The Kirkhill estate in Broxburn was home in the 18th century to an unusual project – a model of the solar system as it was understood at that time.
This was the inspiration for another model of the solar system to be created locally about 10 years ago. Known as the Kirkhill Pillar Project, it consists of ten art installations across West Lothian representing the sun and nine planets– you may have seen some of them dotted around and wondered what they are…
The slightly eccentric 11th Earl of Buchan who lived here, David Steuart Erskine, fancied himself as a patron of the arts and part of the Scottish Enlightenment – he took it upon himself to offer poetry writing advice to Robert Burns, and when Walter Scott was ill in 1819 the Earl busied himself with funeral plans! Scott later graciously commented that Buchan's "immense vanity bordering upon insanity, obscured or rather eclipsed, very considerable talents…"
he took it upon himself to offer poetry writing advice to Robert Burns,
So it's perhaps no surprise that he decided to tackle a scale model of the solar system.
Completed in 1776, it consisted of the sun and larger known planets made from stone, and the smaller planets from bronze. He also made a stone pillar, carved with Latin inscriptions and recording the astronomical equations he used for the size of the planets and their relative distances from the sun. The pillar had a belltower and cross. The Earl also predicted the position the planets will be in on 20th May 2255 (No-one knows why he picked this date, but it may be to do with the transit of Venus). He used a scale of 12,283 miles 23/100 to an inch for his model, an odd scale but the astronomical information on the pillar is apparently quite accurate.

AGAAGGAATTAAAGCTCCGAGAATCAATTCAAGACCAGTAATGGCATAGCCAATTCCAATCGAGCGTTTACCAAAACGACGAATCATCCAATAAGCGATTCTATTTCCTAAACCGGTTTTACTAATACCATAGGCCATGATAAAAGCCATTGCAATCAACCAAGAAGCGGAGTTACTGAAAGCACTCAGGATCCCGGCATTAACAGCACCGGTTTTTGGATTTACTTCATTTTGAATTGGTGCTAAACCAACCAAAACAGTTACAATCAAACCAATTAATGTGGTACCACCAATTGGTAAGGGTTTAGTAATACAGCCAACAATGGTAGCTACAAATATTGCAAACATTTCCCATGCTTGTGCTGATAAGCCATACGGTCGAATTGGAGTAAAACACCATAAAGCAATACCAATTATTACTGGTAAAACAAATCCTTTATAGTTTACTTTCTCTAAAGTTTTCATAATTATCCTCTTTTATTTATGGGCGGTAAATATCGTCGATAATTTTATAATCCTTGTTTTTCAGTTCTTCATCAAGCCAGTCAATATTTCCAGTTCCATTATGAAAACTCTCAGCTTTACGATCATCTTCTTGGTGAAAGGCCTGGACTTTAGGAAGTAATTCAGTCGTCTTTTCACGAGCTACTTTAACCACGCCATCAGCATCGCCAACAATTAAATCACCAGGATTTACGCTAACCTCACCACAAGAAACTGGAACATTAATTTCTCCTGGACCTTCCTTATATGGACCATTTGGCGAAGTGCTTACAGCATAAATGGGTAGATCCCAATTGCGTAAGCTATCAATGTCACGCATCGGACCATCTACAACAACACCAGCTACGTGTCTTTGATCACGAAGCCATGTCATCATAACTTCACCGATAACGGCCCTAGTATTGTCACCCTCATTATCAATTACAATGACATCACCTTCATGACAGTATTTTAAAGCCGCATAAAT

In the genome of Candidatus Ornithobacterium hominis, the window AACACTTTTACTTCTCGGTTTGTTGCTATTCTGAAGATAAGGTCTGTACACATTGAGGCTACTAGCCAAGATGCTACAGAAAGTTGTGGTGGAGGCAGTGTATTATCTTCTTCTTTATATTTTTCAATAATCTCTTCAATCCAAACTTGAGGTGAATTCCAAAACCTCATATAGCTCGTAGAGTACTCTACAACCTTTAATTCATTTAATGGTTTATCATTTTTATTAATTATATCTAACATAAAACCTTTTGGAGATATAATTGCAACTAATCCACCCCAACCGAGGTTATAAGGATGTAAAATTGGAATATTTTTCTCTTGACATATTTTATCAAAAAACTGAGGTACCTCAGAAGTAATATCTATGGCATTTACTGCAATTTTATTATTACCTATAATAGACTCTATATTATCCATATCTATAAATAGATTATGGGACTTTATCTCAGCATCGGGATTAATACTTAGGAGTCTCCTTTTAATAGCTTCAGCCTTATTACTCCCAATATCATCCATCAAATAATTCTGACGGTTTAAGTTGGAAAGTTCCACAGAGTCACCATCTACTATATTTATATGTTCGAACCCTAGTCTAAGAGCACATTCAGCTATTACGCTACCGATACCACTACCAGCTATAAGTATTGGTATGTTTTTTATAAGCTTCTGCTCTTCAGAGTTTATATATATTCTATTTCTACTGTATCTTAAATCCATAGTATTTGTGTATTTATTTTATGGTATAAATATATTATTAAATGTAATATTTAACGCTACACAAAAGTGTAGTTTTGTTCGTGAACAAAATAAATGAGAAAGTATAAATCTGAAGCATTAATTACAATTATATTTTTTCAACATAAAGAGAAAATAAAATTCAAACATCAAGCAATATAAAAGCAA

This pillar is all that remains of the model; it stood in the garden at Kirkhill in a bad state of repair until it was rescued and relocated to Almondell Country Park and renovated in 1988. It stands in front of the Visitor Centre. (This locations was chosen as Almondell House was built by Henry Erskine, the Earl’s younger brother).
At the centre of the modern model is the sun – a lightbox with a diametre of 1.83m on Broxburn Academy - appropriately cited as the Academy is close to Kirkhill House, the site of the original model. Ten sculptures representing the planets are distributed to scale across West Lothian in their orbits. The furthest planet Pluto is represented by a plaque ("I could be") in Beecraigs Country Park – to be to scale with the 1.83m sun, Pluto would be 3mm in diameter.
For more information see the Kirkhill Pillar Project website at www.kirkhillpillarproject.org.uk, where you can also download suggested walks from the project website.
Article published in Konect July 2015
Author: Helen-Jane Gisbourne